I’ve always been interested in civic reflection without having the words to describe it. The idea of leading or participating in a dialogue is exhilarating enough that despite coming down with a cold, I stuck it out for the intensive, two-day training with the Center for Civic Reflection.
As an AmeriCorps member, I was thrilled to meet other members and reflect together on the meaning of our service, while building skills for helping others to think and talk about their service in a meaningful way.
One thing I noticed right away was that the training was not your standard classroom setting, but, as CCR Director, Adam Davis, said, “from reconfigured chairs…a live human experience.” It was a space where all chairs faced each other, where AmeriCorps members learned about and shared with one another. After participating in a “warm-up” model discussion, we broke into facilitation teams that led discussions the very same day and the next day. After each discussion led by my fellow trainees and me, we had a chance to debrief on what went well and what could be improved. It was extremely helpful to hear feedback.
The training itself was pure experience. It was structured so that we, the training participants, through leading and participating in civic reflection discussions could not only gain experience, but trouble-shoot issues that we faced while facilitating. Later, when I looked back at the neatly organized resources binder given to us by the CCR staff at the beginning of the training, I found similar comments and suggestions as the ones given to us during the training. I don’t consider this a coincidence, but rather, a sign of an incredibly clear, well thought-out training.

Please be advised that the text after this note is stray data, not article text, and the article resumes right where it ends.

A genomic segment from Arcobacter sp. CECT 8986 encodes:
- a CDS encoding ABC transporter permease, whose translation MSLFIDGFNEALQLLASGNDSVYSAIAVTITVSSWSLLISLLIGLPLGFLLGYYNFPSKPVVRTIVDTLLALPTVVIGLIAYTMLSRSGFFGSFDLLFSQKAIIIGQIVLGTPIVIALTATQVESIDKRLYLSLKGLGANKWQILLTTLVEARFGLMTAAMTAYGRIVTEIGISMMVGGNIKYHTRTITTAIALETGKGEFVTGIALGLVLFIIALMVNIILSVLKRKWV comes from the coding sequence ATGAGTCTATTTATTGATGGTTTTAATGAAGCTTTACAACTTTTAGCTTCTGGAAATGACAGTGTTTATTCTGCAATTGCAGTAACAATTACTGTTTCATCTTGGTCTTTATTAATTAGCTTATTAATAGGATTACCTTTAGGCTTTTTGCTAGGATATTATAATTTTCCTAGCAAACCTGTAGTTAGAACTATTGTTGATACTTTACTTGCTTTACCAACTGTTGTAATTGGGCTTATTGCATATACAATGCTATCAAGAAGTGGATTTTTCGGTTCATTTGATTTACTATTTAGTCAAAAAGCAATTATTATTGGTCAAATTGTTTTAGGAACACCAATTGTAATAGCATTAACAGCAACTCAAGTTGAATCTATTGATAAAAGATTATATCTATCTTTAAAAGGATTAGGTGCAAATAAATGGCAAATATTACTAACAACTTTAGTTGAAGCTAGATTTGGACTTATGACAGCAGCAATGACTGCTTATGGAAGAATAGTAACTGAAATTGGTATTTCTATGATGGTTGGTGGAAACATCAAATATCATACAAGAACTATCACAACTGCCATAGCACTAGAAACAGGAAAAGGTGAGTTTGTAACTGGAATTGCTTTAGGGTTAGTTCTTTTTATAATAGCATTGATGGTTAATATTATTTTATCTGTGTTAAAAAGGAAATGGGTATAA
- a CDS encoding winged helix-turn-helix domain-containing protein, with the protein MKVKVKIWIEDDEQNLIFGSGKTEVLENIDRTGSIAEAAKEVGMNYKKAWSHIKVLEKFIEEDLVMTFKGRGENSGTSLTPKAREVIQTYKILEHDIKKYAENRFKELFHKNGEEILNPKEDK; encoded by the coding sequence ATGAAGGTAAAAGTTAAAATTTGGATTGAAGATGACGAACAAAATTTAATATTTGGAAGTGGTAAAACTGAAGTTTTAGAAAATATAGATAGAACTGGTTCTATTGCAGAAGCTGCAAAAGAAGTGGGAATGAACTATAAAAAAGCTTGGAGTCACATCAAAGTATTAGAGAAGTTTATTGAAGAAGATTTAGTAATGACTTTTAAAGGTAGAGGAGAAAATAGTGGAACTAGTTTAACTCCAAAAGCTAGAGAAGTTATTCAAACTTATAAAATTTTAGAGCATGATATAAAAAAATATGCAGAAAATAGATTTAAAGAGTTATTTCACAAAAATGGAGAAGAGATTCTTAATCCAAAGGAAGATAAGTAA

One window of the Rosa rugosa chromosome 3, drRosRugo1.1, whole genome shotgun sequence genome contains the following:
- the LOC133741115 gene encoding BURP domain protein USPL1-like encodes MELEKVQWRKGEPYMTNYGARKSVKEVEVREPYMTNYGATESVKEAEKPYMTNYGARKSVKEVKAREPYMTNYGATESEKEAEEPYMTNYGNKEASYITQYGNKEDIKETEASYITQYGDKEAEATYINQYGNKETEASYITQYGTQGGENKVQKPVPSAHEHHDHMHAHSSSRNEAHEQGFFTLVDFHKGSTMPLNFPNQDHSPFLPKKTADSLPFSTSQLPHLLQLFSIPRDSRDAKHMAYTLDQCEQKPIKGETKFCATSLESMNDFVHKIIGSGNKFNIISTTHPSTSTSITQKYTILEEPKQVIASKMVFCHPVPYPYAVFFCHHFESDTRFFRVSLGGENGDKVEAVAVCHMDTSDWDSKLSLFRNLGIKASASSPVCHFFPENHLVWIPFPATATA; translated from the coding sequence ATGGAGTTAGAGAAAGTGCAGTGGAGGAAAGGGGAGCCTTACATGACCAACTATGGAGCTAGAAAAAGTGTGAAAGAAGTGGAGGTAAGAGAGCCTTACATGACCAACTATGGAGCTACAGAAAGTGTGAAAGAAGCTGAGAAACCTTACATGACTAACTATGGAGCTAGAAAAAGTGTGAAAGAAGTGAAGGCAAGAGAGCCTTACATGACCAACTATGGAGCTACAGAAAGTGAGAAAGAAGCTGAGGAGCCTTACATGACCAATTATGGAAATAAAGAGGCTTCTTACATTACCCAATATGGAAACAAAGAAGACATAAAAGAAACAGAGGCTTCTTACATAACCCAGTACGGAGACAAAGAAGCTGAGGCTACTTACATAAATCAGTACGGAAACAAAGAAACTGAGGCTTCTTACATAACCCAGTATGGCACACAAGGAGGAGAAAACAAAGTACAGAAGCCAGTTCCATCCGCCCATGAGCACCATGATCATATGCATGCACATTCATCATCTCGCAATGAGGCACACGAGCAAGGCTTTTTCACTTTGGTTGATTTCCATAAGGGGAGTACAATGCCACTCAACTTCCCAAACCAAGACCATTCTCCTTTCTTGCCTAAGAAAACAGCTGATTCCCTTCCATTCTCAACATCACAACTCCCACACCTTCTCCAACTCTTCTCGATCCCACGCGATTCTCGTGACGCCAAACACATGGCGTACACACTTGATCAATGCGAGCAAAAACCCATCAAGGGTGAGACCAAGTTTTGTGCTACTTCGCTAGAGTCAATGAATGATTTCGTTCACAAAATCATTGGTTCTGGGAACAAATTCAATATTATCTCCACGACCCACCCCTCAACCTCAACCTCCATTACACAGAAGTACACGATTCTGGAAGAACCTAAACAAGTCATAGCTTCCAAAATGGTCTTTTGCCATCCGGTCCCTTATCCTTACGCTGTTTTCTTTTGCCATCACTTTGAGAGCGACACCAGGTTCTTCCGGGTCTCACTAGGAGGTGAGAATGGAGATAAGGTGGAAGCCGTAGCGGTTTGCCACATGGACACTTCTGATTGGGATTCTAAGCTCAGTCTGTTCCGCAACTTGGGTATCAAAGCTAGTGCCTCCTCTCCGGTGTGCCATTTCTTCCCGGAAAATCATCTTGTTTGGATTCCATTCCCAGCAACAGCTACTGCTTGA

One thing I really learned to embrace at the CCR training is the importance of trusting the process. Trusting the trainers’ process and my fellow AmeriCorps members’ process allowed me to learn about civic reflection, others, and myself. The training made me feel empowered in a way I never could have just from trying civic reflection on my own or reading about it in a book.
-- Izabela Grobelna, Uniting America AmeriCorps Fellow at the Chicago Cultural Alliance